Good policies and training:
an effective defense to employer liability
Surprisingly, no single federal law or agency directly prohibits workplace violence — not even OSHA, although it has issued voluntary guidelines and recommendations for reducing or eliminating workplace violence that employers would be wise to heed. Still, under state law, you can be held liable for violent acts occurring in the workplace based on, for example, negligent hiring, supervision, or retention or failing to provide proper safeguards. State law generally holds that employers owe a duty to protect third parties, including other employees, from the violent acts of its workers if the violence is foreseeable.
Workplace violence policies and training should be pragmatic and incorporate the findings of federal agencies. You should focus training on high-risk areas. NIOSH lists the following situations as risk factors for workplace violence:
- contact with the public;
- exchange of money;
- delivery of passengers, goods, or services;
- having a mobile workplace;
- working with unstable or volatile persons in health care;
- working alone or in small numbers;
- working late at night or early in the morning;
- working in high-crime areas;
- guarding valuable property; and
- working in community-based settings.
Manager training should incorporate monitoring the types of behaviors that indicate an employee might commit a violent act. The National Institute for the Prevention of Workplace Violence lists 13 signs to look for, including employees who:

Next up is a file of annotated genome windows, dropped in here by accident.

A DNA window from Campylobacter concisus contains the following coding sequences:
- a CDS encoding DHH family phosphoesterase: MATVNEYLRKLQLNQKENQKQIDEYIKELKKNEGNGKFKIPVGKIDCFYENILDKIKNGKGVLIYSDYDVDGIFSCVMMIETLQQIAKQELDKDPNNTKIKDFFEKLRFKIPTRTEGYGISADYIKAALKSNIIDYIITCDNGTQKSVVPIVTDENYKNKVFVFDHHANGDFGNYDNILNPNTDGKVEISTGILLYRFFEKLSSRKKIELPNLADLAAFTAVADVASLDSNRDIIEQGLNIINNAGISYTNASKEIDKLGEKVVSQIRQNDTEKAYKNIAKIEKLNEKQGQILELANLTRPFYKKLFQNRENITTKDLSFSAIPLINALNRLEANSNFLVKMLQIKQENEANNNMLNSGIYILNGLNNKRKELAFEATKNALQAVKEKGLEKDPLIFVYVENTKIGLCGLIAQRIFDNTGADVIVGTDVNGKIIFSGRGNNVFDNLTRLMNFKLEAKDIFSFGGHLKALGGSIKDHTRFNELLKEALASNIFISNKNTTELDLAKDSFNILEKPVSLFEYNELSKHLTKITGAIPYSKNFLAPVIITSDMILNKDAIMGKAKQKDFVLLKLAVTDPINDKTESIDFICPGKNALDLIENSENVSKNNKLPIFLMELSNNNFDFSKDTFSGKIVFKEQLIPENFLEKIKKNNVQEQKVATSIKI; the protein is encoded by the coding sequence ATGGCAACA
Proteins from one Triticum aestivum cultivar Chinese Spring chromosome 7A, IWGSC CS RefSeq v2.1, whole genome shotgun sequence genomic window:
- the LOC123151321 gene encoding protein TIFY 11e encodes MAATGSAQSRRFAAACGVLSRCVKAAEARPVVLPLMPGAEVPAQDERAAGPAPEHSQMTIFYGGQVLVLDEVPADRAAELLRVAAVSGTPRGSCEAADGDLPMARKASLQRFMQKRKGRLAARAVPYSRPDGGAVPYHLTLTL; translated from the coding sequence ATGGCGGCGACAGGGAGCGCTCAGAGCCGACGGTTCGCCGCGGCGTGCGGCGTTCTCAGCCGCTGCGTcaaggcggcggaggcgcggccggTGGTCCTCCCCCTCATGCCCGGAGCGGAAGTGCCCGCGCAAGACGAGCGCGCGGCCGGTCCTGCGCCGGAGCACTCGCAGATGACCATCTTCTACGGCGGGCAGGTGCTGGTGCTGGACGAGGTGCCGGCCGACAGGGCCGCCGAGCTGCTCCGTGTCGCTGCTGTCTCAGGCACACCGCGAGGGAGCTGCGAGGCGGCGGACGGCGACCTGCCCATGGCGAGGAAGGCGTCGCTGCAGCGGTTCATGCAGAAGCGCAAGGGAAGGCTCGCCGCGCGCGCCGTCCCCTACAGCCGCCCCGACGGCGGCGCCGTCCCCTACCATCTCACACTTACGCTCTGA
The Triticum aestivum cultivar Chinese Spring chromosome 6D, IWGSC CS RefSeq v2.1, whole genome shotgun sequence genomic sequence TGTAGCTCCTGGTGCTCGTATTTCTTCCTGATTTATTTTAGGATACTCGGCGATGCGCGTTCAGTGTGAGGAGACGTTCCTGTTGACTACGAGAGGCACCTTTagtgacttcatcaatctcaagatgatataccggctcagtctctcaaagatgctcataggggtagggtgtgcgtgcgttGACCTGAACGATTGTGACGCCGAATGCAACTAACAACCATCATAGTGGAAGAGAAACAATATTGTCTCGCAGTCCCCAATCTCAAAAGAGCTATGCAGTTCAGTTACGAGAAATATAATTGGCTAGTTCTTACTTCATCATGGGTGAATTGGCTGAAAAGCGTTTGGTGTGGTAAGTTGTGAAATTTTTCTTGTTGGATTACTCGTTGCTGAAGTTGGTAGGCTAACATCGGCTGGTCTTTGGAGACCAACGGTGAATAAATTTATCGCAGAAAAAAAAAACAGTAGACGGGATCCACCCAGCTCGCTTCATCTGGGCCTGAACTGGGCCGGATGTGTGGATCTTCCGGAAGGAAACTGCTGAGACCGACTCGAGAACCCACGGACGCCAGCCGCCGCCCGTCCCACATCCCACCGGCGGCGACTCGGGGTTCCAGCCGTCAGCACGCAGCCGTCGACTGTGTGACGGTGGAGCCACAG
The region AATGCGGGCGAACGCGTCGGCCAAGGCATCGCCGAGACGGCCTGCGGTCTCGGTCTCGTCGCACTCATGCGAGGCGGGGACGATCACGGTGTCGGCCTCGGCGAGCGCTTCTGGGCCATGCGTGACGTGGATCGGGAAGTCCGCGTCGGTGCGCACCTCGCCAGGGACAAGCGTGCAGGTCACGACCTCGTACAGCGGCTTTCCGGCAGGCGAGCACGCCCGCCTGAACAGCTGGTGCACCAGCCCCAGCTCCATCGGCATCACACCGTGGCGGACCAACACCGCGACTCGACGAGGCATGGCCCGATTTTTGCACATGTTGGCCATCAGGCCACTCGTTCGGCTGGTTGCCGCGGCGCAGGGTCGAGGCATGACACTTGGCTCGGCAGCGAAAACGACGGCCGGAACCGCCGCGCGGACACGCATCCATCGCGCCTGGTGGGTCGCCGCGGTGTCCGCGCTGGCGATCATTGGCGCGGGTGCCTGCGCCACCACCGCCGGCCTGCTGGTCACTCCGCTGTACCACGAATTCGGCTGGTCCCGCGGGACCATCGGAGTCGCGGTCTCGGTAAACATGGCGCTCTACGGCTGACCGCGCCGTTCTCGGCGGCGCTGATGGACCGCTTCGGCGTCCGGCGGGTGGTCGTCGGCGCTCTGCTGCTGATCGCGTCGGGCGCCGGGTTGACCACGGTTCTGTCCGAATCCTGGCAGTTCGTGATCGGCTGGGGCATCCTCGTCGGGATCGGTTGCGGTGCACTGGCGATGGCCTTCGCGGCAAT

- make threats;
- act unreasonably;
- intimidate or control other employees;
- exhibit paranoid behavior;
- act irresponsibly;
- exhibit angry or aggressive behavior;
- show a fascination with or acceptance of violence;
- hold grudges;
- exhibit generally bizarre behavior;
- exhibit signs of depression;
- demonstrate obsessions;
- show signs of substance abuse; and
- demonstrate signs of desperation.
Your workplace violence policy should:
- state that violence will not be tolerated in any form;
- provide a nonexhaustive list of violent acts;
- explain that prohibited violence is not limited to violence or physical confrontations
- between employees but includes actions involving customers and clients; and
- state that workplace may include verbal threats or harassment.
Your policy should further state that employees who engage in workplace violence are subject to discipline, up to and including termination, and that law enforcement may be contacted. If a customer or client is responsible for the violence, he should be prohibited from future dealings with the company. Finally, your policy should establish a simple reporting and investigation procedure, similar to one contained in a standard sexual harassment policy.
Although workplace policies and training can’t guarantee safety, they can be effective in reducing violence. Further, they are essential to your defense when violence does occur. And in these tough economic times, the resulting stress may well increase the possibility of both customer and employee violence, meaning now is the time to review policies and conduct training.